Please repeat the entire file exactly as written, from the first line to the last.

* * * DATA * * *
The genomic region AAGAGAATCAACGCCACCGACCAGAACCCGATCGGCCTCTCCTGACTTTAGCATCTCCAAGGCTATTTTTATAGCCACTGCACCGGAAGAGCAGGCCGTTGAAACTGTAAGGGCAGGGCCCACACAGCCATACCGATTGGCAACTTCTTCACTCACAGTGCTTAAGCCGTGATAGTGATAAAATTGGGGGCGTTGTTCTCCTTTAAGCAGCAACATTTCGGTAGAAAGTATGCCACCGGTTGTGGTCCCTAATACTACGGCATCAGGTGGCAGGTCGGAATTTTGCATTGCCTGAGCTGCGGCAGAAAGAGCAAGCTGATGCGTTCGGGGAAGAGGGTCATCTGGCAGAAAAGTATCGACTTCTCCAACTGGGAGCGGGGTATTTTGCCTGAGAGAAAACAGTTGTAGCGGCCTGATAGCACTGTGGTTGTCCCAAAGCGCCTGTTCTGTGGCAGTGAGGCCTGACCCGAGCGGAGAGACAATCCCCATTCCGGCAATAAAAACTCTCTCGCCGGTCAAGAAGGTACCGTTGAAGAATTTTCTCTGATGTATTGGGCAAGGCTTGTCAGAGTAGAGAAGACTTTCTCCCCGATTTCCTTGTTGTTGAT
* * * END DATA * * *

The genomic region AAGAGAATCAACGCCACCGACCAGAACCCGATCGGCCTCTCCTGACTTTAGCATCTCCAAGGCTATTTTTATAGCCACTGCACCGGAAGAGCAGGCCGTTGAAACTGTAAGGGCAGGGCCCACACAGCCATACCGATTGGCAACTTCTTCACTCACAGTGCTTAAGCCGTGATAGTGATAAAATTGGGGGCGTTGTTCTCCTTTAAGCAGCAACATTTCGGTAGAAAGTATGCCACCGGTTGTGGTCCCTAATACTACGGCATCAGGTGGCAGGTCGGAATTTTGCATTGCCTGAGCTGCGGCAGAAAGAGCAAGCTGATGCGTTCGGGGAAGAGGGTCATCTGGCAGAAAAGTATCGACTTCTCCAACTGGGAGCGGGGTATTTTGCCTGAGAGAAAACAGTTGTAGCGGCCTGATAGCACTGTGGTTGTCCCAAAGCGCCTGTTCTGTGGCAGTGAGGCCTGACCCGAGCGGAGAGACAATCCCCATTCCGGCAATAAAAACTCTCTCGCCGGTCAAGAAGGTACCGTTGAAGAATTTTCTCTGATGTATTGGGCAAGGCTTGTCAGAGTAGAGAAGACTTTCTCCCCGATTTCCTTGTTGTTGAT